Then the LORD answered Job out of the storm. He said:
"Who is this that darkens my counsel with words without knowledge?
Brace yourself like a man; I will question you, and you shall answer me.
"Where were you when I laid the earth's foundation? Tell me, if you understand.
Who marked off its dimensions? Surely you know! Who stretched a measuring line across it?
On what were its footings set, or who laid its cornerstone--
while the morning stars sang together and all the angels shouted for joy?
"Who shut up the sea behind doors when it burst forth from the womb,
when I made the clouds its garment and wrapped it in thick darkness,
when I fixed limits for it and set its doors and bars in place,
when I said, 'This far you may come and no farther; here is where your proud waves halt'?
"Have you ever given orders to the morning, or shown the dawn its place,
that it might take the earth by the edges and shake the wicked out of it?
The earth takes shape like clay under a seal; its features stand out like those of a garment.
The wicked are denied their light, and their upraised arm is broken.
"Have you journeyed to the springs of the sea or walked in the recesses of the deep?
Have the gates of death been shown to you? Have you seen the gates of the shadow of death ?
Have you comprehended the vast expanses of the earth? Tell me, if you know all this.
"What is the way to the abode of light? And where does darkness reside?
Can you take them to their places? Do you know the paths to their dwellings?
Surely you know, for you were already born! You have lived so many years!
"Have you entered the storehouses of the snow or seen the storehouses of the hail,
which I reserve for times of trouble, for days of war and battle?
What is the way to the place where the lightning is dispersed, or the place where the east winds are scattered over the earth?
Who cuts a channel for the torrents of rain, and a path for the thunderstorm,
to water a land where no man lives, a desert with no one in it,
to satisfy a desolate wasteland and make it sprout with grass?
Does the rain have a father? Who fathers the drops of dew?
From whose womb comes the ice? Who gives birth to the frost from the heavens
when the waters become hard as stone, when the surface of the deep is frozen?
"Can you bind the beautiful Pleiades? Can you loose the cords of Orion?
Can you bring forth the constellations in their seasons or lead out the Bear with its cubs?
Do you know the laws of the heavens? Can you set up [God's] dominion over the earth?
"Can you raise your voice to the clouds and cover yourself with a flood of water?
Do you send the lightning bolts on their way? Do they report to you, 'Here we are'?
Who endowed the heart with wisdom or gave understanding to the mind ?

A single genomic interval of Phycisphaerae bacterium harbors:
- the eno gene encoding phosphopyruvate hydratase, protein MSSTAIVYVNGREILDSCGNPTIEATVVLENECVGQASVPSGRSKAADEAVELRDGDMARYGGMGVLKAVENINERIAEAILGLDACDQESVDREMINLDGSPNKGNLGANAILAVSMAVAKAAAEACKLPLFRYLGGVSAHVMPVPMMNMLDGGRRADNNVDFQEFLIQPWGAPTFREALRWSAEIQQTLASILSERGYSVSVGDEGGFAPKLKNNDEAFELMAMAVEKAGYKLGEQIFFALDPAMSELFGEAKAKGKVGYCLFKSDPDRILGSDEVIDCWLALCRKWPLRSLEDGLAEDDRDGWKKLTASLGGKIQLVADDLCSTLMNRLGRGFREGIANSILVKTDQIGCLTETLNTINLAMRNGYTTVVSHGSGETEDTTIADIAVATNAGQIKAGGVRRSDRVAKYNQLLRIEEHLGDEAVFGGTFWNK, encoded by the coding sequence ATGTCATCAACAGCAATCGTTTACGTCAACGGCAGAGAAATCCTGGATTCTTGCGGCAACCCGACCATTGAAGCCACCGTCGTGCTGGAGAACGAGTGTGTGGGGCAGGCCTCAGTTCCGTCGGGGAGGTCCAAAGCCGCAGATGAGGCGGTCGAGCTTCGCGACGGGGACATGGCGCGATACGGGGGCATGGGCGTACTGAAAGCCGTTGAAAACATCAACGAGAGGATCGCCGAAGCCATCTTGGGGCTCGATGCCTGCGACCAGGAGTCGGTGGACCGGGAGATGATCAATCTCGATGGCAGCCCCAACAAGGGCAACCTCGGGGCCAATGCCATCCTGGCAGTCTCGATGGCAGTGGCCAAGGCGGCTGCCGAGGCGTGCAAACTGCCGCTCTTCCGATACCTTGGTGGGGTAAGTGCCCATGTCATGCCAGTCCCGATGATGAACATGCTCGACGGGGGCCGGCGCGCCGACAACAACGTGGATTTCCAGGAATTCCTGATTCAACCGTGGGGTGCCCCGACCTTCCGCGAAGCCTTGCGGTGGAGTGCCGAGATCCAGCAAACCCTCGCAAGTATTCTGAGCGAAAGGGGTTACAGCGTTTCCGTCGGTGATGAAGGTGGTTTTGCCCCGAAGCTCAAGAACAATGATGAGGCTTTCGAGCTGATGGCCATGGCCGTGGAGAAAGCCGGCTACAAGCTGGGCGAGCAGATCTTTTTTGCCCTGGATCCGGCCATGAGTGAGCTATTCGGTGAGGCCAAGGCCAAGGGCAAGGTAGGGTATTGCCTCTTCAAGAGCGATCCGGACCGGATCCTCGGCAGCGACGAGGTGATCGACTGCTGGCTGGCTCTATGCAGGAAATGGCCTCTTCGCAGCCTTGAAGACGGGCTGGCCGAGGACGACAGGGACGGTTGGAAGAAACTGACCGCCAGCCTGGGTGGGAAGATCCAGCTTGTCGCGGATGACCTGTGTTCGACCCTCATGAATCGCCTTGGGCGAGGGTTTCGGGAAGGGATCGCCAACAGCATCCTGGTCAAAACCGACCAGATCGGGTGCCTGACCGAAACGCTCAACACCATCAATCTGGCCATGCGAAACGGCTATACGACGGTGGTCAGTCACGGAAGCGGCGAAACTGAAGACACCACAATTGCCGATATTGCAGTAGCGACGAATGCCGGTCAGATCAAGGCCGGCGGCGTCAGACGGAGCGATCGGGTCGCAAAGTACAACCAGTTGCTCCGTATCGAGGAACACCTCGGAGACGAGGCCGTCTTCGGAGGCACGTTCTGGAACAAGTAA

Who has the wisdom to count the clouds? Who can tip over the water jars of the heavens
when the dust becomes hard and the clods of earth stick together?
"Do you hunt the prey for the lioness and satisfy the hunger of the lions
when they crouch in their dens or lie in wait in a thicket?
Who provides food for the raven when its young cry out to God and wander about for lack of food?
"Do you know when the mountain goats give birth? Do you watch when the doe bears her fawn?
Do you count the months till they bear? Do you know the time they give birth?
They crouch down and bring forth their young; their labor pains are ended.
Their young thrive and grow strong in the wilds; they leave and do not return.
"Who let the wild donkey go free? Who untied his ropes?
I gave him the wasteland as his home, the salt flats as his habitat.
He laughs at the commotion in the town; he does not hear a driver's shout.
He ranges the hills for his pasture and searches for any green thing.
"Will the wild ox consent to serve you? Will he stay by your manger at night?
Can you hold him to the furrow with a harness? Will he till the valleys behind you?
Will you rely on him for his great strength? Will you leave your heavy work to him?
Can you trust him to bring in your grain and gather it to your threshing floor?
"The wings of the ostrich flap joyfully, but they cannot compare with the pinions and feathers of the stork.
She lays her eggs on the ground and lets them warm in the sand,
unmindful that a foot may crush them, that some wild animal may trample them.
She treats her young harshly, as if they were not hers; she cares not that her labor was in vain,
for God did not endow her with wisdom or give her a share of good sense.
Yet when she spreads her feathers to run, she laughs at horse and rider.
"Do you give the horse his strength or clothe his neck with a flowing mane?
Do you make him leap like a locust, striking terror with his proud snorting?
He paws fiercely, rejoicing in his strength, and charges into the fray.
He laughs at fear, afraid of nothing; he does not shy away from the sword.
The quiver rattles against his side, along with the flashing spear and lance.
In frenzied excitement he eats up the ground; he cannot stand still when the trumpet sounds.
At the blast of the trumpet he snorts, 'Aha!' He catches the scent of battle from afar, the shout of commanders and the battle cry.
"Does the hawk take flight by your wisdom and spread his wings toward the south?
Does the eagle soar at your command and build his nest on high?
He dwells on a cliff and stays there at night; a rocky crag is his stronghold.
From there he seeks out his food; his eyes detect it from afar.
His young ones feast on blood, and where the slain are, there is he."